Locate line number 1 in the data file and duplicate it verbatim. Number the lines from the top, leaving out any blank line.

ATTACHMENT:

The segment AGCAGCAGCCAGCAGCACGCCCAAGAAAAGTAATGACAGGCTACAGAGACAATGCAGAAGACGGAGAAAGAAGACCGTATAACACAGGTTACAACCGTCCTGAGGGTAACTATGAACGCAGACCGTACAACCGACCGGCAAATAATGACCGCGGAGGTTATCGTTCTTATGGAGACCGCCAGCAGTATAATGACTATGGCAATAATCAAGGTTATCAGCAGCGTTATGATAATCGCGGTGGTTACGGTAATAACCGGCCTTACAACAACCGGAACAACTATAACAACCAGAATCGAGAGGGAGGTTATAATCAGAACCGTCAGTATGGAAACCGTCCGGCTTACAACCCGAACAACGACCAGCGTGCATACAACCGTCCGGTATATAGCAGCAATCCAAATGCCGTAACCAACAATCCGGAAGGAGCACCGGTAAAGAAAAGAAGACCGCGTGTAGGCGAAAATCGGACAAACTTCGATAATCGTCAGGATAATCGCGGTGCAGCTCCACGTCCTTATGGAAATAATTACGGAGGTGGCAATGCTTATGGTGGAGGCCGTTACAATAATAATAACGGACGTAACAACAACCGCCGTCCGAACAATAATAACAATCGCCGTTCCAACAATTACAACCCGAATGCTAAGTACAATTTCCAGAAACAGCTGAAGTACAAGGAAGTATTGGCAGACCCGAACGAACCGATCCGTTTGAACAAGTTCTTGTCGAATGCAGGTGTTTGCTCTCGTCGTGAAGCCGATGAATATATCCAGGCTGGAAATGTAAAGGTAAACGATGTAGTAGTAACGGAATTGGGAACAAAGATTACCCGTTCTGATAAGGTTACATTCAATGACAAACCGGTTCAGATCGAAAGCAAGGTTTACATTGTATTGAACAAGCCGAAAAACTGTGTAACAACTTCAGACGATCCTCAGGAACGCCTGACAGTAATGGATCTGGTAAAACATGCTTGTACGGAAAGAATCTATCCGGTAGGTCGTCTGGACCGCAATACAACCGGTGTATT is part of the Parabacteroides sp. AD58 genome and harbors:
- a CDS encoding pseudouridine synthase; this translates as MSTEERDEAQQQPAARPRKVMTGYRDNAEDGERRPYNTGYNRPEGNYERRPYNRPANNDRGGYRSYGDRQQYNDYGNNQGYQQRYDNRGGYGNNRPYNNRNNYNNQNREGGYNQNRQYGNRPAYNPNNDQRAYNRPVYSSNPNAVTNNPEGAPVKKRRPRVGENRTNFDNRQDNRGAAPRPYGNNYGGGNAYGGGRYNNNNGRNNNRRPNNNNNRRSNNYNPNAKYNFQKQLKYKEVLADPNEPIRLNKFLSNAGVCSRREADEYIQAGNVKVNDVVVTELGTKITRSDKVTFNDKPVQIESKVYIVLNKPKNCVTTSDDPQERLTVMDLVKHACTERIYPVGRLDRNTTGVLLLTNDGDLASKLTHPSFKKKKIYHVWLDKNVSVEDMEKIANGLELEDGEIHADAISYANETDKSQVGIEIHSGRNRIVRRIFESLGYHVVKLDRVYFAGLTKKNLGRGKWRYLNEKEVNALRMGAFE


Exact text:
The segment AGCAGCAGCCAGCAGCACGCCCAAGAAAAGTAATGACAGGCTACAGAGACAATGCAGAAGACGGAGAAAGAAGACCGTATAACACAGGTTACAACCGTCCTGAGGGTAACTATGAACGCAGACCGTACAACCGACCGGCAAATAATGACCGCGGAGGTTATCGTTCTTATGGAGACCGCCAGCAGTATAATGACTATGGCAATAATCAAGGTTATCAGCAGCGTTATGATAATCGCGGTGGTTACGGTAATAACCGGCCTTACAACAACCGGAACAACTATAACAACCAGAATCGAGAGGGAGGTTATAATCAGAACCGTCAGTATGGAAACCGTCCGGCTTACAACCCGAACAACGACCAGCGTGCATACAACCGTCCGGTATATAGCAGCAATCCAAATGCCGTAACCAACAATCCGGAAGGAGCACCGGTAAAGAAAAGAAGACCGCGTGTAGGCGAAAATCGGACAAACTTCGATAATCGTCAGGATAATCGCGGTGCAGCTCCACGTCCTTATGGAAATAATTACGGAGGTGGCAATGCTTATGGTGGAGGCCGTTACAATAATAATAACGGACGTAACAACAACCGCCGTCCGAACAATAATAACAATCGCCGTTCCAACAATTACAACCCGAATGCTAAGTACAATTTCCAGAAACAGCTGAAGTACAAGGAAGTATTGGCAGACCCGAACGAACCGATCCGTTTGAACAAGTTCTTGTCGAATGCAGGTGTTTGCTCTCGTCGTGAAGCCGATGAATATATCCAGGCTGGAAATGTAAAGGTAAACGATGTAGTAGTAACGGAATTGGGAACAAAGATTACCCGTTCTGATAAGGTTACATTCAATGACAAACCGGTTCAGATCGAAAGCAAGGTTTACATTGTATTGAACAAGCCGAAAAACTGTGTAACAACTTCAGACGATCCTCAGGAACGCCTGACAGTAATGGATCTGGTAAAACATGCTTGTACGGAAAGAATCTATCCGGTAGGTCGTCTGGACCGCAATACAACCGGTGTATT is part of the Parabacteroides sp. AD58 genome and harbors: